Quite. Is he even a macro economist, or is he simply a journalist? I have no idea, since I stopped reading the Guardian years back.

"But he's a well known commentator and author and he writes better than 99% of those who do know better"

This is probably the point.

"I'm sure will go down particularly well in America."

In fact I imagine he will go down proportionately better the less people really understand about economics. China is the big tough nut to crack, and from the little I can see from your coverage there is nothing really new or especially insightful here. A more interesting starting point would be the differences between China and India. Incidentally, I don't at all share the view that middle class consumption lead growth can continue to hold in India for much longer, I think we are about to move over to the investment driven leg.

China on the verge of collapse, c'mon, pull the other one, it's got bells on it :).

Lafayette

EH: "China is the big tough nut to crack, and from the little I can see from your coverage there is nothing really new or especially insightful here."

Does this mean you think China incapable of developing a viable consumerist middle-class to take up the inevitable slack in export led economic growth?

Pray tell, why?

Arthur Eckart

China's economy is much easier to understand than large and diversified economies, e.g. the E.U. or U.S. No economy is impervious to economic laws (e.g. trade-offs, constraints, marginal changes, etc). Yet, there are periodic beliefs of "new" economies, that defy economic laws. There's been widespread ignorance about China's economy for years. The article may be biased. However, it also begins to reveal the other side. It's somewhat surprising most don't understand China's economy is suboptimal to a large extent.

john bunyan

Lafayette, you do not have even the beginnings of a klew.

"They will want considerably more, and one particularly hot item is going to be democracy."

Where do you get this ridiculous idea ? Chinese people do not have even the vaguest interest in democracy. Not even the tiniest, slightest interest. None. And they aren't going to suddenly become little George Bush wannabes just because you think they should be. The Communist Party doesn't rule China and never has. It attempts to exert some kind of guiding influence on a totally uncontrollable population. Your ideas are off in la-la-land and have no basis in fact, none whatsoever.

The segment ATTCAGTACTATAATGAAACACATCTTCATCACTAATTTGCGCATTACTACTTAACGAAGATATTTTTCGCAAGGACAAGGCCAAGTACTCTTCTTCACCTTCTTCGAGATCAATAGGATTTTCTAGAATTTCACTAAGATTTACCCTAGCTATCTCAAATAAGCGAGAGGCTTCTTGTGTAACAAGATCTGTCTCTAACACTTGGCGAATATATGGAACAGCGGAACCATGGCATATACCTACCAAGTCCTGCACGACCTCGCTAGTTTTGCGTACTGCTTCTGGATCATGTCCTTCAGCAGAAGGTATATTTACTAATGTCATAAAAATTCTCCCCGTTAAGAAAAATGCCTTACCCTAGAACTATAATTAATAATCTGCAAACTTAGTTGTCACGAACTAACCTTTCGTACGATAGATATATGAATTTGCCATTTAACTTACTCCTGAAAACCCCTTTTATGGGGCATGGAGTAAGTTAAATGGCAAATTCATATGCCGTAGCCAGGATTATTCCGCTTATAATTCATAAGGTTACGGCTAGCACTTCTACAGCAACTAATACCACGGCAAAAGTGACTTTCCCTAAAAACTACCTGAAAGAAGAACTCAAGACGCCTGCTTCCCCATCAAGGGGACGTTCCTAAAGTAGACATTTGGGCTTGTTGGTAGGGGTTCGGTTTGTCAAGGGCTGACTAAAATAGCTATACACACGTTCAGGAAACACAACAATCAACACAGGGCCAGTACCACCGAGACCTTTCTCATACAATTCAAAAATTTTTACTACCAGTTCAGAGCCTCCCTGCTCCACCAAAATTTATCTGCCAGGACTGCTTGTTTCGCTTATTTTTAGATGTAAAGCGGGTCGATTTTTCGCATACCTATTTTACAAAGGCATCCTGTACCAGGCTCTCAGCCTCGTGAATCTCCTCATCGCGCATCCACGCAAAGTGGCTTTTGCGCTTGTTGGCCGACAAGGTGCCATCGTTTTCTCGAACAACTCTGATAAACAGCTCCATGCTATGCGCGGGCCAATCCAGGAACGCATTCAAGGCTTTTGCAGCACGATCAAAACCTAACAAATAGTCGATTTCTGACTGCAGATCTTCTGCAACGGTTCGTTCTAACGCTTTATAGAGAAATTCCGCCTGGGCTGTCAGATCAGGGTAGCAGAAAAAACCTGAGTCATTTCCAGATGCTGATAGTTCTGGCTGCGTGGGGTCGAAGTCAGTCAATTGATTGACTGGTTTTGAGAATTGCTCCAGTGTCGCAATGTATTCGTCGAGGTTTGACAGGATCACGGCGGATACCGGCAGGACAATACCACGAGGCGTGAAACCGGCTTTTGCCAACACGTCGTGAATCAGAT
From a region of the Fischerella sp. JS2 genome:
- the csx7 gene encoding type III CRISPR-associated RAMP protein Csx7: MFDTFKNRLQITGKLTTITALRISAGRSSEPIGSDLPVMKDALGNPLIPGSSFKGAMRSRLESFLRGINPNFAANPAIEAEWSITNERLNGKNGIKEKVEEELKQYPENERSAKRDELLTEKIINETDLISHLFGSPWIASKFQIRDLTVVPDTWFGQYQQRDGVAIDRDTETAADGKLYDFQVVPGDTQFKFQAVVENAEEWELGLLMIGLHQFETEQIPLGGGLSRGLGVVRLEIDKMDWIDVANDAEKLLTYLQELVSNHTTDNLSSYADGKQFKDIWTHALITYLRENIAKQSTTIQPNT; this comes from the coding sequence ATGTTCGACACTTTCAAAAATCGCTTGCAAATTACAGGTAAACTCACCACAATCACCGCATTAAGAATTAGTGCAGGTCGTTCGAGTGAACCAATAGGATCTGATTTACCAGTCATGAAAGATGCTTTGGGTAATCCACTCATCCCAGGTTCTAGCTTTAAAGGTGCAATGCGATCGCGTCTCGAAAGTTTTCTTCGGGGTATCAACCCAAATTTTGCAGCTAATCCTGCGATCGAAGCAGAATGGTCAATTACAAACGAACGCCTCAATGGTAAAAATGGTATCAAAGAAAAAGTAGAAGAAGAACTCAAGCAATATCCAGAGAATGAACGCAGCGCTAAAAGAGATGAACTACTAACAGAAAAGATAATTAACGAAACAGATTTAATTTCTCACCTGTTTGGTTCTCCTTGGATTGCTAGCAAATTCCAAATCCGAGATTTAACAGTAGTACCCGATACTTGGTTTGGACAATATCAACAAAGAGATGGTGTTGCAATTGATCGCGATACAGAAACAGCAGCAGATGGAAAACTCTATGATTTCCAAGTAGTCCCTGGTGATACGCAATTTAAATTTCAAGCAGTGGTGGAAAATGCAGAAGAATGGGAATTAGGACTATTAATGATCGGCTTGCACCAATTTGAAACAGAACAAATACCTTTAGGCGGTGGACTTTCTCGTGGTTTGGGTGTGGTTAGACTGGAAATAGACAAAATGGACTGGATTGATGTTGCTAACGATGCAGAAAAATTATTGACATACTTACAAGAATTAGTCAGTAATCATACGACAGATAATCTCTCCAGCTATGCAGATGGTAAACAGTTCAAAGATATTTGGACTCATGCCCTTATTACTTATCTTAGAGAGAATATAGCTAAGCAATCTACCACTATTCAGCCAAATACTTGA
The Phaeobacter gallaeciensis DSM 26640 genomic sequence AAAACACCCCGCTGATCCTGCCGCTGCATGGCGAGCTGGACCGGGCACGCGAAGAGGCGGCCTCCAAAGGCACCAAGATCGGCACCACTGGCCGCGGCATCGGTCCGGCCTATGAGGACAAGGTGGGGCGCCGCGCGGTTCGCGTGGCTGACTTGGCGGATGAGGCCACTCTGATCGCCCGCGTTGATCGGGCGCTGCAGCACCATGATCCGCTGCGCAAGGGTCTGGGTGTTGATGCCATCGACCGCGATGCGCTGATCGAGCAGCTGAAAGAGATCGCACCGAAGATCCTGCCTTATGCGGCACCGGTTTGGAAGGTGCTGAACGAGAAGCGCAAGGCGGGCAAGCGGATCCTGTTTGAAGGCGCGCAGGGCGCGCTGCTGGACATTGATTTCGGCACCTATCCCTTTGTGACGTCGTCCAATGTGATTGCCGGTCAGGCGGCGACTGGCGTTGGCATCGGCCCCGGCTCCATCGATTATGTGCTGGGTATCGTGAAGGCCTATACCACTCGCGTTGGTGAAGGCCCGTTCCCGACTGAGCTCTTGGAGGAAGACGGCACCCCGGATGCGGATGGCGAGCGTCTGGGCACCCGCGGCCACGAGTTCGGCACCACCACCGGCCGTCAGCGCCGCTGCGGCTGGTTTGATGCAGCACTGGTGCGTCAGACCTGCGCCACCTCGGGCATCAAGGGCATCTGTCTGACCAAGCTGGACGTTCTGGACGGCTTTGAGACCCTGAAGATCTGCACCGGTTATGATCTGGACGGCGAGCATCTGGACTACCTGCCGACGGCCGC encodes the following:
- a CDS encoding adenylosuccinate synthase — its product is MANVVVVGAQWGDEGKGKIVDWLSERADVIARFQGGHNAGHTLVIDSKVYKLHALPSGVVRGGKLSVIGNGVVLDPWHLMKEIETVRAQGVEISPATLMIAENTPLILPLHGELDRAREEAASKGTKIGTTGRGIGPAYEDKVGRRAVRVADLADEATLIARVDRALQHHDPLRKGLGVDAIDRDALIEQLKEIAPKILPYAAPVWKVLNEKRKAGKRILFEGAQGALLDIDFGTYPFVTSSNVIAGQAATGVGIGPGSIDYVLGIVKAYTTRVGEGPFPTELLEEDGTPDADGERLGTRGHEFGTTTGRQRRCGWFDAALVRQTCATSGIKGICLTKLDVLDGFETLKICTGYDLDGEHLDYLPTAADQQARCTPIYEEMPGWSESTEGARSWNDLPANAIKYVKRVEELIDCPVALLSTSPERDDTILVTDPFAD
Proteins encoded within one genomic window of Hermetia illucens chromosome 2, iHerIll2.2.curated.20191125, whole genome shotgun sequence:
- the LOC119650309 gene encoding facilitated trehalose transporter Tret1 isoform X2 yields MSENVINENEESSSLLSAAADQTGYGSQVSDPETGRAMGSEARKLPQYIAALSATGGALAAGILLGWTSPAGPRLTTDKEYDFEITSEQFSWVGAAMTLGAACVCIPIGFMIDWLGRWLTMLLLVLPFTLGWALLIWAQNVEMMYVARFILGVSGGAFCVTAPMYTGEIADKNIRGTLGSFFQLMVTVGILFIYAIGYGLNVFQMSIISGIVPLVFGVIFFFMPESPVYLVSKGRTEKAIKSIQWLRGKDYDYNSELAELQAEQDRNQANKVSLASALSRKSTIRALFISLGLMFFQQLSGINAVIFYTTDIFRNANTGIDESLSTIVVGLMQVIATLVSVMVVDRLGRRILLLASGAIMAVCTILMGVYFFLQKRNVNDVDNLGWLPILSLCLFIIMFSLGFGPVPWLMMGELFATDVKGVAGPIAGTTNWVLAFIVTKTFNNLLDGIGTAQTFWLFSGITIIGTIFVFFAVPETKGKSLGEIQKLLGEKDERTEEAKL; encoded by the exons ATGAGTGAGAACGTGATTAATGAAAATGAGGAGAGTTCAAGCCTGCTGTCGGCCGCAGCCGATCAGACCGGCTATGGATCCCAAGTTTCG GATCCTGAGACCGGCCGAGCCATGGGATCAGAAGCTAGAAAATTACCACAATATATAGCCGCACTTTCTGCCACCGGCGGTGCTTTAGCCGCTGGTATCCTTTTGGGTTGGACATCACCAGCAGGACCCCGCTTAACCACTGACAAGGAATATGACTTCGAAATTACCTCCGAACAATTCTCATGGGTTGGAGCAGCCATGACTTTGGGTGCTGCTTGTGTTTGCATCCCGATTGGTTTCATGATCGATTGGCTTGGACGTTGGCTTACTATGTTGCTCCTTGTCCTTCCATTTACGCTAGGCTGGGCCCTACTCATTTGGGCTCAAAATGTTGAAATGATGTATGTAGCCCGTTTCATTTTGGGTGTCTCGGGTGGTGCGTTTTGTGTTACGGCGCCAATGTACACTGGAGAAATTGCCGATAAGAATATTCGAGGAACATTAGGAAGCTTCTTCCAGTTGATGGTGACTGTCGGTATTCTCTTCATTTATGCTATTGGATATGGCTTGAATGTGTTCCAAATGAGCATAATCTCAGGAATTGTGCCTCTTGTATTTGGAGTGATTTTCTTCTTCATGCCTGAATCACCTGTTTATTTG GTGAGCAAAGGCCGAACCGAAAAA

"The problem with a monolithically structured society is its rigidity. When a societal/political earthquake happens, it tends to fall apart. Russia is an example ..."

If you can't even tell the difference between the Soviet Union and China, you are hopeless.

"Will the Chinese know how to devolve power to a democratic process?"

Look, let's get this straight. Democracy has absolutely nothing to do with China's problems. Nothing whatsoever.

"I suspect that, today, the Chinese leadership has a blue fear of its own people."

You'd better take your suspecter in for a tuneup.

"It really does not know how to manage a transition from dictatorship of the Communist Party to a multi-party state"

And doesn't need to. China has been an empire for roughly 2500 years. It's going to stay that way no matter what you think. It is an empire because that is what Chinese people find suitable.

Let's figure something out here, shall we ? No matter what you think, China's economic and social problems are not now and have never been tied to the "evils of communism." If you knew anything whatsoever about China you would stand in awe before Mao's tomb, admiring what miracles the communist party accomplished in China. Have you considered why even today, more than thirty years after his death, there are posters and paintings of chairman mao in homes, in restaraunts, in little stores, on walls and down halls ? Please, get this through your head : Chinese people DO NOT WANT YOUR STINKING DEMOCRACY. IT DOES NOT SUIT THEIR CULTURE. They want material progress, plain and simple.